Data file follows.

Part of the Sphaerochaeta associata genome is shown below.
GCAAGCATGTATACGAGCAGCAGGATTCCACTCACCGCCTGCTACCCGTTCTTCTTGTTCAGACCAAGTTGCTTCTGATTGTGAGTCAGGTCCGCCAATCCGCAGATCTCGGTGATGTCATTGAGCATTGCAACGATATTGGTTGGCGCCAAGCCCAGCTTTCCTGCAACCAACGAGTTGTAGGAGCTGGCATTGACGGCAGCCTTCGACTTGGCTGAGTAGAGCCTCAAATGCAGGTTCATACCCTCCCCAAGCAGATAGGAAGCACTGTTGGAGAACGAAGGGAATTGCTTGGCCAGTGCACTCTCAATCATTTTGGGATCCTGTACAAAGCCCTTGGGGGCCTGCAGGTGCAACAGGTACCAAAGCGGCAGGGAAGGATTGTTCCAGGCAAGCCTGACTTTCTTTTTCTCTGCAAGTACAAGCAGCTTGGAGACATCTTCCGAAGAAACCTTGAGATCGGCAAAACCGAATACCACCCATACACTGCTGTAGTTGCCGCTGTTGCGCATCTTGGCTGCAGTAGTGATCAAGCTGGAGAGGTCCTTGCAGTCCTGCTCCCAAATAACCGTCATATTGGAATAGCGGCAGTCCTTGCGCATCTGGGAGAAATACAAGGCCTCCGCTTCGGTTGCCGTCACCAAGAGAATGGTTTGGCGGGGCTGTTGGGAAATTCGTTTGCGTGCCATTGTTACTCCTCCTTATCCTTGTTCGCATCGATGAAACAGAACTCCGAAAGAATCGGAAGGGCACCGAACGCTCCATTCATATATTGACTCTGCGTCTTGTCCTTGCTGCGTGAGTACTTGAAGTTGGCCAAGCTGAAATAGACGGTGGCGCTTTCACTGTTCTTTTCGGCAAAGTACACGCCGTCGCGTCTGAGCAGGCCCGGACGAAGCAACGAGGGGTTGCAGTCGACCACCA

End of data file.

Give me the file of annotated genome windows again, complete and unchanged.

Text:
Part of the Sphaerochaeta associata genome is shown below.
GCAAGCATGTATACGAGCAGCAGGATTCCACTCACCGCCTGCTACCCGTTCTTCTTGTTCAGACCAAGTTGCTTCTGATTGTGAGTCAGGTCCGCCAATCCGCAGATCTCGGTGATGTCATTGAGCATTGCAACGATATTGGTTGGCGCCAAGCCCAGCTTTCCTGCAACCAACGAGTTGTAGGAGCTGGCATTGACGGCAGCCTTCGACTTGGCTGAGTAGAGCCTCAAATGCAGGTTCATACCCTCCCCAAGCAGATAGGAAGCACTGTTGGAGAACGAAGGGAATTGCTTGGCCAGTGCACTCTCAATCATTTTGGGATCCTGTACAAAGCCCTTGGGGGCCTGCAGGTGCAACAGGTACCAAAGCGGCAGGGAAGGATTGTTCCAGGCAAGCCTGACTTTCTTTTTCTCTGCAAGTACAAGCAGCTTGGAGACATCTTCCGAAGAAACCTTGAGATCGGCAAAACCGAATACCACCCATACACTGCTGTAGTTGCCGCTGTTGCGCATCTTGGCTGCAGTAGTGATCAAGCTGGAGAGGTCCTTGCAGTCCTGCTCCCAAATAACCGTCATATTGGAATAGCGGCAGTCCTTGCGCATCTGGGAGAAATACAAGGCCTCCGCTTCGGTTGCCGTCACCAAGAGAATGGTTTGGCGGGGCTGTTGGGAAATTCGTTTGCGTGCCATTGTTACTCCTCCTTATCCTTGTTCGCATCGATGAAACAGAACTCCGAAAGAATCGGAAGGGCACCGAACGCTCCATTCATATATTGACTCTGCGTCTTGTCCTTGCTGCGTGAGTACTTGAAGTTGGCCAAGCTGAAATAGACGGTGGCGCTTTCACTGTTCTTTTCGGCAAAGTACACGCCGTCGCGTCTGAGCAGGCCCGGACGAAGCAACGAGGGGTTGCAGTCGACCACCA